Life is full of roles, responsibilities, and consequences; therefore, being able to stay focused is important when seeking balance in any overwhelming experiences life decides to throw at you. Success in life is nothing without being able to share it with others, and having the ability to focus will allow you to stay present when working and playing with others. In life there are believed to be three states of focus in which you can be engaged: 1) being in focus; 2) lacking focus; and 3) being focus obsessed.
The benefits of being focused in life could almost be considered unlimited. One benefit is the confidence you feel, and with increased confidence you’re given the ability to step out of your comfort zone and make improved decisions. With improved decision-making capacity, you are able to find purpose in your life, have the passion to take on life’s stresses as they come your way, and ultimately improve your overall well-being. So simply putting focus first helps you live life to the fullest and allows you to experience the best in everything you do.
Life is short, as they say, and there’s no time to be wasted being unfocused. But how do you stay focused or engaged? For some, staying focused on tasks and current situations can prove difficult, and doing so thus takes practice to improve. A great tip for learning to increase your ability to stay focused involves giving yourself a reward for meeting “being present” goals. For one week keep track of how well you stay focused on tasks. For example, say you need to write a blog that is 500 words in length. Look at the clock when you sit down to begin writing. Note the moment your focus wavers from this task, and look at the clock to note the time. When you’re able to refocus on the task at hand, note the time again.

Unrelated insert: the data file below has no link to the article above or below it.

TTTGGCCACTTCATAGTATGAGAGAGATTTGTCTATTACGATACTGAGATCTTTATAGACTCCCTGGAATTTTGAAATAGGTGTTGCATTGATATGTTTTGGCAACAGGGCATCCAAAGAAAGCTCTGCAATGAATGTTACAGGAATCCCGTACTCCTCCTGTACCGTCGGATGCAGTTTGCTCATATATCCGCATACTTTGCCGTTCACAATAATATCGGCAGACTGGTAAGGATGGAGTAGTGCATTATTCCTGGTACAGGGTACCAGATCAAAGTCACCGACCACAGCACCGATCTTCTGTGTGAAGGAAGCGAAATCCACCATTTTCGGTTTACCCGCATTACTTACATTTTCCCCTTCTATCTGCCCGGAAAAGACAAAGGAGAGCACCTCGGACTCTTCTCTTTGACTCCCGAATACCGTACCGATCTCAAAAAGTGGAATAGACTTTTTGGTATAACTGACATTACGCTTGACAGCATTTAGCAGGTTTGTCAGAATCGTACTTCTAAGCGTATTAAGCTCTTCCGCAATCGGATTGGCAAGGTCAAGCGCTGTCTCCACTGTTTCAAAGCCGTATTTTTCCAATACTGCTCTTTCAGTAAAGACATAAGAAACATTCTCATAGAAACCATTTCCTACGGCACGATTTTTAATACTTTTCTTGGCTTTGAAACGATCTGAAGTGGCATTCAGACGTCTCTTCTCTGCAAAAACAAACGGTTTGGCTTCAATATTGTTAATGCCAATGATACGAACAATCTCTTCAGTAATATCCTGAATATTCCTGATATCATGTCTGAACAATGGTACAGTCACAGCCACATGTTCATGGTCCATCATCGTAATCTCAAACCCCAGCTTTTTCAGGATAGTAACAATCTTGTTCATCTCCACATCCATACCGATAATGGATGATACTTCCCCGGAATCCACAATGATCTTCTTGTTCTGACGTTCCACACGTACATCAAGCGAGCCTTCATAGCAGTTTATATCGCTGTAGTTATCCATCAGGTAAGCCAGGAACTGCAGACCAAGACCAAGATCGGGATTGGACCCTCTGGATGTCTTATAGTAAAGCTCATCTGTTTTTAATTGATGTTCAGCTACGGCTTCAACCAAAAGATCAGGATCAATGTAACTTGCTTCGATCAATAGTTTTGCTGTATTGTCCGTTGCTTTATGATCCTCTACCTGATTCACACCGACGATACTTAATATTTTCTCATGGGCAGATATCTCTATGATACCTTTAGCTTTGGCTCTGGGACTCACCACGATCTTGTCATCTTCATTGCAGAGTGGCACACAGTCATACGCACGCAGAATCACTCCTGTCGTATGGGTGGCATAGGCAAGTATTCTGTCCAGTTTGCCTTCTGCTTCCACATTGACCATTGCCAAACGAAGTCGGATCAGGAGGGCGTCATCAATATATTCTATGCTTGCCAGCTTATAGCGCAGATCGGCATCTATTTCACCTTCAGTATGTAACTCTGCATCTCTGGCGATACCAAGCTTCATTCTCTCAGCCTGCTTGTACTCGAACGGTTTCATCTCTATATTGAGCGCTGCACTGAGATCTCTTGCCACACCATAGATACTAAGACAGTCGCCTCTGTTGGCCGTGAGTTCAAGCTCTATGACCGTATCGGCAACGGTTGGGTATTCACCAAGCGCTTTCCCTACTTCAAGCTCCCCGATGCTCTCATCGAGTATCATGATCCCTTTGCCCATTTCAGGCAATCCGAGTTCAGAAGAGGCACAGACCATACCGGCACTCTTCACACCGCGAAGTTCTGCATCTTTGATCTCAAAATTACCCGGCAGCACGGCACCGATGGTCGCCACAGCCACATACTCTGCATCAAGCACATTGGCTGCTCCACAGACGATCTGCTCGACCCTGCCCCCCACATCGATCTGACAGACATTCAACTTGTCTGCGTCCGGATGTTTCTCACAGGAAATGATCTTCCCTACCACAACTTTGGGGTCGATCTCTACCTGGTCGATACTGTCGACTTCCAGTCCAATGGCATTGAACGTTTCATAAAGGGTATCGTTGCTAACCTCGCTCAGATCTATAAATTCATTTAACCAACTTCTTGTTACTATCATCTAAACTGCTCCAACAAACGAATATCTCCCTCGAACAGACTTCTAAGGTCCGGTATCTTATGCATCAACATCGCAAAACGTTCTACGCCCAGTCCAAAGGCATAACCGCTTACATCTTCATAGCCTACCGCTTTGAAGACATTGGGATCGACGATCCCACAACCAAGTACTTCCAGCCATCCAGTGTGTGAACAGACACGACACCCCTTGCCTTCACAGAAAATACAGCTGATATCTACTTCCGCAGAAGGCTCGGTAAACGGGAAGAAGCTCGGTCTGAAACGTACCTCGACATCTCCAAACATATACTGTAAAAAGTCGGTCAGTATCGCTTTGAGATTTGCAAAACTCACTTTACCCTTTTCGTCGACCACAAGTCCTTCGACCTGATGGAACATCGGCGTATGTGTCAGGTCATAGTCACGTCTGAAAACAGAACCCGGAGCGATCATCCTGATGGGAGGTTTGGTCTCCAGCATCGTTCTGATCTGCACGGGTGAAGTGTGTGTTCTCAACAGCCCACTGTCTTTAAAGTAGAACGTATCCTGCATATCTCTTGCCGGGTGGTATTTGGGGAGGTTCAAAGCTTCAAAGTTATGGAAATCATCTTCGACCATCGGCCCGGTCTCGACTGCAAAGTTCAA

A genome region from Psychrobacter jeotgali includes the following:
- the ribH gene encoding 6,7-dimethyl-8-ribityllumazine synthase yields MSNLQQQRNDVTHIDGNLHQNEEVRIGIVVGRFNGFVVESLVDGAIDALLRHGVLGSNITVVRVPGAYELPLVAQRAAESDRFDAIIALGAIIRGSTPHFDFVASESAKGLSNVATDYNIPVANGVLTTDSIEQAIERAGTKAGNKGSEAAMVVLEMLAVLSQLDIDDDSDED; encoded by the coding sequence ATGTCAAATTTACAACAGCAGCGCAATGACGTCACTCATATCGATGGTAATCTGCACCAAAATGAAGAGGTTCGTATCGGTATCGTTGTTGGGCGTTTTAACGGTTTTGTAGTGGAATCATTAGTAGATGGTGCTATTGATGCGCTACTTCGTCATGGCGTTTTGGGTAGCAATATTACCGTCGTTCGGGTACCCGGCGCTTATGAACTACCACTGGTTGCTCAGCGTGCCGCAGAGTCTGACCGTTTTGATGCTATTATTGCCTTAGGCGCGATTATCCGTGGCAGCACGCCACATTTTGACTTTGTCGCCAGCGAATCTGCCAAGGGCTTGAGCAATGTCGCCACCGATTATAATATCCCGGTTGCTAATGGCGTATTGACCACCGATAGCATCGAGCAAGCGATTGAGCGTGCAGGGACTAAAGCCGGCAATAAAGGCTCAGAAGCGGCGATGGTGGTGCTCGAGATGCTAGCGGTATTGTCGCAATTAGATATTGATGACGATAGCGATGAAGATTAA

Continue keeping track of different tasks—including those you really enjoy doing as well as those that are on the “need to do” list instead of the “want to do” list. At the end of the week, look at what your average length of staying focused might be. So let’s say, for this example, you can stay focused for ten minutes before your focus wavers. Your goal then is each week to increase your average focus time by one minute until you reach your next desired interval level. In this example it might be thirty minutes. Remember that the goal is to set yourself up for success and not to set the challenge so high that you don’t reach it or so low you do not challenge yourself to improve.
As you track your time, you want to be sure you’re not tracking ten hours a day of tasks. Instead, pick a two to four hour window at different times of the day so you don’t find yourself in the “obsessed” segment. And remember, a few days a week are meant to be “play days”—so take a few days off from working on improving your focus to just play.
Increasing your ability to stay focused is not something achieved overnight or over a week, but rather with time and patience. Your motivation and enthusiasm to stay focused is part of how you will improve your ability, but remember not to deny yourself the element of play and fun during the process. If your stress increases due to trying to improve your ability to stay focused, you will end up spinning your wheels with no movement.
Your life’s purpose is not always fixed; it can evolve with changes in your life. You need to be able to adapt your focus to feel empowered to embrace the flexibility needed not only to survive but thrive during times of change. You do not need to be fully focused 100 percent of the time; be patient as you begin to prioritize your desire for improved focus. Your overall success and well-being will be supported by your ability to focus; how you prioritize improving your ability to focus remains with you.
Until next time, embrace your inner wisdom.